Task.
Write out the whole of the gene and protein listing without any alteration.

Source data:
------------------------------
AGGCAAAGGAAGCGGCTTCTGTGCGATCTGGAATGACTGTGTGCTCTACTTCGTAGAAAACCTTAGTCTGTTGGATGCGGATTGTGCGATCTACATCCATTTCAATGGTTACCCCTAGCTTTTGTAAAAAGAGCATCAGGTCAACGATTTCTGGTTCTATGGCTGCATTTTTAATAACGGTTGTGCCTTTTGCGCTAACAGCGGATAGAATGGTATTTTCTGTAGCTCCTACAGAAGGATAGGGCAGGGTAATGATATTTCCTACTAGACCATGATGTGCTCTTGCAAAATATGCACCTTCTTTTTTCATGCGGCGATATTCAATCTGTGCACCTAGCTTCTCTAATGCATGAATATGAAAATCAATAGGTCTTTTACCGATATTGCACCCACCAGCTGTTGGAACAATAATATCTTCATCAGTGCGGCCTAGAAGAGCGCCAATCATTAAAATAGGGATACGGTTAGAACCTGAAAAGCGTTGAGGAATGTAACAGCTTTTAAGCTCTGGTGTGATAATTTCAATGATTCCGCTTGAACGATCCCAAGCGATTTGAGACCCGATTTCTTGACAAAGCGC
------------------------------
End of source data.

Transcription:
AGGCAAAGGAAGCGGCTTCTGTGCGATCTGGAATGACTGTGTGCTCTACTTCGTAGAAAACCTTAGTCTGTTGGATGCGGATTGTGCGATCTACATCCATTTCAATGGTTACCCCTAGCTTTTGTAAAAAGAGCATCAGGTCAACGATTTCTGGTTCTATGGCTGCATTTTTAATAACGGTTGTGCCTTTTGCGCTAACAGCGGATAGAATGGTATTTTCTGTAGCTCCTACAGAAGGATAGGGCAGGGTAATGATATTTCCTACTAGACCATGATGTGCTCTTGCAAAATATGCACCTTCTTTTTTCATGCGGCGATATTCAATCTGTGCACCTAGCTTCTCTAATGCATGAATATGAAAATCAATAGGTCTTTTACCGATATTGCACCCACCAGCTGTTGGAACAATAATATCTTCATCAGTGCGGCCTAGAAGAGCGCCAATCATTAAAATAGGGATACGGTTAGAACCTGAAAAGCGTTGAGGAATGTAACAGCTTTTAAGCTCTGGTGTGATAATTTCAATGATTCCGCTTGAACGATCCCAAGCGATTTGAGACCCGATTTCTTGACAAAGCGC